It is something that gets on us. It gets ahold of us.
It manifests as a whirlwind or like quicksand that slowly threatens to suffocate everything it touches.
We want to untangle from it. We are hurt. It is costly.
I was recently on the phone with a father who was in tears, “Tell me what to do, Robin, and I’ll do it. Should I call the police? My wife can’t take any more of this.” His son had been to over ten rehab centers since his teenage years. He had stolen money from the family bank account. The father was frustrated and just wanted it to end. He just wanted his son back. Of course I advised him not to get the law involved with his family.
We are not warring against our children here, so putting them in jail will not help them. You can’t arrest your way out of addiction. There is no amount of incarceration that can set a captive free. Putting a person in jail for being in bondage to addiction is just putting him in more chains.
So, What Is The Answer? Would I Practice Tough Love?
I have three adult children. None of them are addicts but they have been in situations before, and they know, without a doubt, that my house is their house, forever. All my children have keys. They come and go as they please. That invitation would not be revoked, even if one of them were to take everything I own or set my house on fire.
I know, you may be thinking, “But you’re not in my shoes. You haven’t lived it.”
No. I haven’t.
You are right.
But as I was preparing myself to write this article that has been on my heart for over a year now, the Spirit of God brought this Scripture to me,
“Where can I go from Your Spirit, God? Or where can I flee from Your presence?
If I ascend to heaven, You are there. If I make my bed in Sheol (hell), behold, You are here.” —Psalm 139:7-8
There is nowhere I can choose to go that my heavenly Father will forsake me. Yes, I can go down a bunch of terrible roads, but He will never tell me to go clean up before He will come find me and rescue me. He is always here. He promises that I can never get too dirty, do too much wrong, or make too many bad choices to be labeled as unworthy of His mercy and His love.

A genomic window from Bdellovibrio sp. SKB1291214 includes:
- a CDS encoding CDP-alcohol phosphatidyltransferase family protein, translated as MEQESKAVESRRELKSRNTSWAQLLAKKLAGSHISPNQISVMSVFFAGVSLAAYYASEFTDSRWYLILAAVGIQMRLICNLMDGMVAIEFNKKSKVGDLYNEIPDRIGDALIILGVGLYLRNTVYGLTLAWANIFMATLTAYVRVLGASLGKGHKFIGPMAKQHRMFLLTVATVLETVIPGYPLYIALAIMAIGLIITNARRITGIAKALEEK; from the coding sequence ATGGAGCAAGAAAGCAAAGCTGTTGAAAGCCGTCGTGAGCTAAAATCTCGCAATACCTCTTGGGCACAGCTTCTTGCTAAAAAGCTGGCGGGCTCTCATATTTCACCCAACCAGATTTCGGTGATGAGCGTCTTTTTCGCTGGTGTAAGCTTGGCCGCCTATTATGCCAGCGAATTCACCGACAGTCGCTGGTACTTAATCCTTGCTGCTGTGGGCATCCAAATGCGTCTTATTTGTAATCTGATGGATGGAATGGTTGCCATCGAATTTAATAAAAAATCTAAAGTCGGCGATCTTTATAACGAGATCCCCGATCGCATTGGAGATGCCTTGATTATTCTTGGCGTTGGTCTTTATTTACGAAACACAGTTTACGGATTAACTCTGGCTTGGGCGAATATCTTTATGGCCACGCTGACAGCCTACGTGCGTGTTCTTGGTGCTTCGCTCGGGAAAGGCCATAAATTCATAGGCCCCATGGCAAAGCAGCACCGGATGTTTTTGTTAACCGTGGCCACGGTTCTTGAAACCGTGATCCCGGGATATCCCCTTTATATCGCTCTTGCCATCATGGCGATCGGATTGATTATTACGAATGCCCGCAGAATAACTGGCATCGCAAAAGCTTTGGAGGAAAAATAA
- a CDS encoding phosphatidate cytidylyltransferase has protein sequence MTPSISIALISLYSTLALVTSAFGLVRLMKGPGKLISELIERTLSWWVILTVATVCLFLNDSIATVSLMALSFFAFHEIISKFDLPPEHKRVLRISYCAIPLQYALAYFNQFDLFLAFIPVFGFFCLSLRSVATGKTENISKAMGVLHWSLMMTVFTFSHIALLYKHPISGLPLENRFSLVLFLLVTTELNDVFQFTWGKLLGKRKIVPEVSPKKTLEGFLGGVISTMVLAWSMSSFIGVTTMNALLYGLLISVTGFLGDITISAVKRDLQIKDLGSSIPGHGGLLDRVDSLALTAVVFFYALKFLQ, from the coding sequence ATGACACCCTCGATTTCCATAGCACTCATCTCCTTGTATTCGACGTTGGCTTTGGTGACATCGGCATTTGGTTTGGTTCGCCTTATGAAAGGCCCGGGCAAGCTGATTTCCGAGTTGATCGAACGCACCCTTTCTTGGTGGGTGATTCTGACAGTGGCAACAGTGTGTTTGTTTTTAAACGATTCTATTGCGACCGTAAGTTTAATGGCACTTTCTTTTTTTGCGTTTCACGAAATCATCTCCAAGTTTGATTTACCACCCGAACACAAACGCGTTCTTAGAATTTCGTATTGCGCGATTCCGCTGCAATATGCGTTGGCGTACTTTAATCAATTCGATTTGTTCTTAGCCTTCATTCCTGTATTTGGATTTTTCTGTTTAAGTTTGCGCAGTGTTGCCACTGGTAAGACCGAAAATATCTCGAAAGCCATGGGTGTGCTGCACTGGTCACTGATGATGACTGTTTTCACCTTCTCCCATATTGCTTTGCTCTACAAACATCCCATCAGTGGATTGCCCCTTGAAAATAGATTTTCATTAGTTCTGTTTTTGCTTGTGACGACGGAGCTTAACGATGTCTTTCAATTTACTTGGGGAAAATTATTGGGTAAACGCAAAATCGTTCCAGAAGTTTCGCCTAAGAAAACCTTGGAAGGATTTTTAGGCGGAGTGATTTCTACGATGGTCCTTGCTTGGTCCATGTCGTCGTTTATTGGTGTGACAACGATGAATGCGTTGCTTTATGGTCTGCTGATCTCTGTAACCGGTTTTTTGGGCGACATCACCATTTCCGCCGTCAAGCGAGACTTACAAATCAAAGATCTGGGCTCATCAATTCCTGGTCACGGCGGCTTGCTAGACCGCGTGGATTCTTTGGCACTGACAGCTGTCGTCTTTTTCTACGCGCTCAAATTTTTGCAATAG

As humans, we are forever looking for another person who loves us like that. We are looking for someone who says like Jesus did, “Forgive them. They don’t know what they’re doing.” We long for that unconditional love. We want to know that our parent’s love for us is without boundaries and without borders. I know, I know….Tough love doesn’t mean we don’t love them. It just means we love them from a healthy distance.
I can’t do that.
And I suppose that’s why I love working with people in active addiction. I love to look eye to eye with a person who is lost, broken, angry, and feels there is no hope…and find that little bit of light that’s hanging on. I love the act of loving them back to life. I believe that’s what we are all called to do.
Would I allow my adult child to continue to live with me if they were in active addiction? Would I put myself at risk of them stealing from me and interrupting my days and nights with their self-created crisis?
I have to say I would.
I would not keep silent though.
I would pray over their belongings, their bed and their pillow. I would lay my hands on them even while they were under the influence of drugs and I would pray deliverance Scriptures over them. I would not fight this battle on an earthly level. I would go to war in the spirit and I would fight.
Would I expect every parent to do this?
Do I judge the parents who feel it necessary to close the door on their children and save themselves?
Do I judge the parents who call the police on their children?
We are all walking different journeys. We are all walking paths that have been ordered by our Creator.
I refuse to judge your journey and I am mindful of your pain and the fact that you have to live with your choices.
But as a parent who is also a believer in Jesus Christ, if you have a child in active addiction and want to begin to believe for this child and declare war in your household (in the Spiritual realm), I’d love to hear from you.
I know there is another way. I have experienced it with children that God has given me to mentor and love. I have seen and experienced the fruit of deliverance in my own life as well as the lives of those God has put in my path.
I’d love to send resources to you and believe with you in faith for your children.
You have to be committed to go to battle for your children, though. That’s the first step.
Click on the link below and I will partner with you and send you resources and Scriptures to stand on for your children.
God is bigger than any problem and He will make a way where there seems to be no way! As parents, we need to become those leaders, mentors and beacons of hope that the younger generation can look to for help and guidance.
If you or someone you love is about to detox from home, you’re going to want this guide: